Threat to future of vital global Christian study centre in Edinburgh

-16/11/06

As religion and its prospects becomes ever more a headline-grabbing issue, fears are being expressed by academics, writers and historians over the future of one of Europeís most important collections of materials on the global spread of Christian faith - the Centre for the Study of Christianity in the Non-Western World (CSCNWW), housed at New College, the divinity faculty of the University of Edinburgh.

The Centre and its library hold books and documents, including the Andrew F. Walls collection, which are considered of equal value to those housed by the Vatican, and in the USA by the Yale University Library in New Haven, Connecticut.

But if current plans to let go of a building and reduce staff go ahead, it may not survive much beyond 2006, say critics.

Ironically, many mission archives, materials on popular African and Asian Christianity and a United Mission to Nepal collection came to the Edinburgh Centre because they were in danger elsewhere.

Dr Walls is perhaps the twentieth centuryís most prominent historical missiologist, a specialist in the study of the expansion and change of world Christianity at a time when the faith has re-centred on what is being called ëthe Global Southí.

ìIt would be an absolute tragedy for scholarship and for our attempts to understand continuing changes in the world Christian movement if the CSCNWW collection and its specialists staff support was lostî, a concerned academic told Ekklesia. ìIn fact this is an expanding field.î

The key problem appears to be financial. New College rented premises next to its own buildings to house the Centre in the 1980s. Thomas Chalmers House is owned by the Free Church of Scotland, which has its own offices immediately next to the CSCNWW. The agreement about rent ends in late April 2007, and University is believed to be unable to pay a new, higher rent.

Members of the Ecclesiastical History Society (EHS) are among those who have expressed deep concern. The Centre has also been without a director at professorial level since the departure of the highly respected Dr David Kerr, and there are fears that it will be lost amidst changing academic as well as fiscal priorities.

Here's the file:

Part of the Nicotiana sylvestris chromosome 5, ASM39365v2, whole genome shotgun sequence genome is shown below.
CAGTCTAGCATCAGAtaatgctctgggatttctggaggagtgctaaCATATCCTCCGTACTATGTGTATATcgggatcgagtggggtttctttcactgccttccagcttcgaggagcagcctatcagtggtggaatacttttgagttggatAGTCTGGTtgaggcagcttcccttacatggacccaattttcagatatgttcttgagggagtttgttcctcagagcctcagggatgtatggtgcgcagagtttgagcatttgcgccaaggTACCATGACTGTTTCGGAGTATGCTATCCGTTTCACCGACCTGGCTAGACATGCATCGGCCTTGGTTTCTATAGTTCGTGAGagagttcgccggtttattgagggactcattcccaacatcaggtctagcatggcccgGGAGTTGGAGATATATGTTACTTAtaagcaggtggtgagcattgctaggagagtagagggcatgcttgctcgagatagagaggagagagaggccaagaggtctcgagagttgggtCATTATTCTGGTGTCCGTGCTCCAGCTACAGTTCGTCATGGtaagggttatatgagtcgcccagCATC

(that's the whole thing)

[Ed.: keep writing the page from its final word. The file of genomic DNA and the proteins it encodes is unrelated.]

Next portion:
There are some 30 postgraduate Edinburgh students whose work is currently linked to the Centre, and many other local students ñ as well as teachers and researchers across the world ñ who are dependent on it.

The Centre for the Study of Christianity in the Non-Western World will be important in the forthcoming centenary of the Edinburgh 1910 international mission conference, which paved the way for the development of the twentieth century ecumenical movement for Christian involvement in the search for global unity.

Among the bodies to emerge from this movement was the World Council of Churches (WCC) which brings Protestant, Anglican, Orthodox and some indigenous churches under one umbrella, cooperating in certain key respects with the Roman Catholic Church.

ìThis isnít any old libraryî, Ekklesia was told by an EHS member this week. ìIt is a collection of world importance. I am not sure that Edinburgh University and New College are acting as urgently as they should be or that they appreciate the true significance of the Centre. Iím hopeful the Free Church of Scotland will be sympathetic, when they realise what the problem is.î

Professor Vicki Bruce, Vice-Principal and Head of the College of Humanities and Social Science at the University of Edinburgh, who has ultimate responsibility, was unavailable for comment when Ekklesia rang, and referred on to the Faculty of Divinity.

An administrative staff member in the Faculty of Divinity said that the issue was ìup in the airî but confirmed that New College will be vacating Thomas Chalmers House next year. Professor David Fergusson, head of school, who is in the United States at the moment, says that there is no threat to CSCNWW - but the issue remains disputed among those concerned.

Note: Since this story was published, New College has issued a statement about this matter
(17 November 2006). We stand by our report and its reputable sources, and will continue to monitor developments - including one crucial issue not yet in the public domain.

Among the key teaching and research areas resourced by the Centre for the Study of Christianity in the Non-Western World are the history, thought and practice of indigenous Christian communities; Christianity and culture; Christianity and religious pluralism (with special attention to indigenous religions and Islam); Christianity, liberation and development; and Christian mission in history and in contemporary global perspective.